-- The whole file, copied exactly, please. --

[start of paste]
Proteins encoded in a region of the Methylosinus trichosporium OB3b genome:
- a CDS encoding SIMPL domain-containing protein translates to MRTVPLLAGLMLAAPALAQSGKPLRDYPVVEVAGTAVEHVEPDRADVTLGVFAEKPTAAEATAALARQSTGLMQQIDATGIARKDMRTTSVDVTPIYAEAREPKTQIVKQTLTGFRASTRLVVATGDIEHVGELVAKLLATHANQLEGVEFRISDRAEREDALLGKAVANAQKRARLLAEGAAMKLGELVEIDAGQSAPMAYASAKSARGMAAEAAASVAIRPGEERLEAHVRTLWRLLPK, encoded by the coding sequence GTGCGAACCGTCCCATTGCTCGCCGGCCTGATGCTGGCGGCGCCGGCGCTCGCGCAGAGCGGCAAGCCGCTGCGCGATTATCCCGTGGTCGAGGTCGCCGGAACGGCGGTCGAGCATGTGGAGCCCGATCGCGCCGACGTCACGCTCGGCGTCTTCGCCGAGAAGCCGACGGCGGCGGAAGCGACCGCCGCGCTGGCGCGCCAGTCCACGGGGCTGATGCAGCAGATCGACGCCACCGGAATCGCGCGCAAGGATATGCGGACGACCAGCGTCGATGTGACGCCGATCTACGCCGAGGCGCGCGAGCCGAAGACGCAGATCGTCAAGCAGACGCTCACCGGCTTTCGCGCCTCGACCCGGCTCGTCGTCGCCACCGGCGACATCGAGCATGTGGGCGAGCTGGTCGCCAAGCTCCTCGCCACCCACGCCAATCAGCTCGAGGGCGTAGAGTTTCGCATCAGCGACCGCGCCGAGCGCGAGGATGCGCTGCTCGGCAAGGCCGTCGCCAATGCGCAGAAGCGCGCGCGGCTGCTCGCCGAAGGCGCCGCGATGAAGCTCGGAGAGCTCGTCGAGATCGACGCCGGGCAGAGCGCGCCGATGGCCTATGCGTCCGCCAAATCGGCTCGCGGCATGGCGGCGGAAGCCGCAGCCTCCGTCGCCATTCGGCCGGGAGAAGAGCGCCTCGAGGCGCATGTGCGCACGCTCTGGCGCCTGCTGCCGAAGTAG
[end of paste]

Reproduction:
Proteins encoded in a region of the Methylosinus trichosporium OB3b genome:
- a CDS encoding SIMPL domain-containing protein translates to MRTVPLLAGLMLAAPALAQSGKPLRDYPVVEVAGTAVEHVEPDRADVTLGVFAEKPTAAEATAALARQSTGLMQQIDATGIARKDMRTTSVDVTPIYAEAREPKTQIVKQTLTGFRASTRLVVATGDIEHVGELVAKLLATHANQLEGVEFRISDRAEREDALLGKAVANAQKRARLLAEGAAMKLGELVEIDAGQSAPMAYASAKSARGMAAEAAASVAIRPGEERLEAHVRTLWRLLPK, encoded by the coding sequence GTGCGAACCGTCCCATTGCTCGCCGGCCTGATGCTGGCGGCGCCGGCGCTCGCGCAGAGCGGCAAGCCGCTGCGCGATTATCCCGTGGTCGAGGTCGCCGGAACGGCGGTCGAGCATGTGGAGCCCGATCGCGCCGACGTCACGCTCGGCGTCTTCGCCGAGAAGCCGACGGCGGCGGAAGCGACCGCCGCGCTGGCGCGCCAGTCCACGGGGCTGATGCAGCAGATCGACGCCACCGGAATCGCGCGCAAGGATATGCGGACGACCAGCGTCGATGTGACGCCGATCTACGCCGAGGCGCGCGAGCCGAAGACGCAGATCGTCAAGCAGACGCTCACCGGCTTTCGCGCCTCGACCCGGCTCGTCGTCGCCACCGGCGACATCGAGCATGTGGGCGAGCTGGTCGCCAAGCTCCTCGCCACCCACGCCAATCAGCTCGAGGGCGTAGAGTTTCGCATCAGCGACCGCGCCGAGCGCGAGGATGCGCTGCTCGGCAAGGCCGTCGCCAATGCGCAGAAGCGCGCGCGGCTGCTCGCCGAAGGCGCCGCGATGAAGCTCGGAGAGCTCGTCGAGATCGACGCCGGGCAGAGCGCGCCGATGGCCTATGCGTCCGCCAAATCGGCTCGCGGCATGGCGGCGGAAGCCGCAGCCTCCGTCGCCATTCGGCCGGGAGAAGAGCGCCTCGAGGCGCATGTGCGCACGCTCTGGCGCCTGCTGCCGAAGTAG